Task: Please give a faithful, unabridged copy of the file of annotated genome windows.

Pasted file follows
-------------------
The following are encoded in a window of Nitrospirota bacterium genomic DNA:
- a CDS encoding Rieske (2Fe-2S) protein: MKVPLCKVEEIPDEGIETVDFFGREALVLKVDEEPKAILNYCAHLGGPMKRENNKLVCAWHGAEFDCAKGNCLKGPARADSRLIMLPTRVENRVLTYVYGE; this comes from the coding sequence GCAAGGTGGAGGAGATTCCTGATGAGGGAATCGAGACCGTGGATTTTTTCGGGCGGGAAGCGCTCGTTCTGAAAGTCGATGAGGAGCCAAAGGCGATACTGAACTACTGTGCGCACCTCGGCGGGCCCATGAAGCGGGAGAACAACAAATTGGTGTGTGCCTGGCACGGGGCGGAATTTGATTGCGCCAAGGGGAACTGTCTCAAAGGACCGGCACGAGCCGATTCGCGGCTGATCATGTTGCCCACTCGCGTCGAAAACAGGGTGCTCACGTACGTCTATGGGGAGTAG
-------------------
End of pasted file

The following are encoded in a window of Nitrospirota bacterium genomic DNA:
- a CDS encoding Rieske (2Fe-2S) protein: MKVPLCKVEEIPDEGIETVDFFGREALVLKVDEEPKAILNYCAHLGGPMKRENNKLVCAWHGAEFDCAKGNCLKGPARADSRLIMLPTRVENRVLTYVYGE; this comes from the coding sequence GCAAGGTGGAGGAGATTCCTGATGAGGGAATCGAGACCGTGGATTTTTTCGGGCGGGAAGCGCTCGTTCTGAAAGTCGATGAGGAGCCAAAGGCGATACTGAACTACTGTGCGCACCTCGGCGGGCCCATGAAGCGGGAGAACAACAAATTGGTGTGTGCCTGGCACGGGGCGGAATTTGATTGCGCCAAGGGGAACTGTCTCAAAGGACCGGCACGAGCCGATTCGCGGCTGATCATGTTGCCCACTCGCGTCGAAAACAGGGTGCTCACGTACGTCTATGGGGAGTAG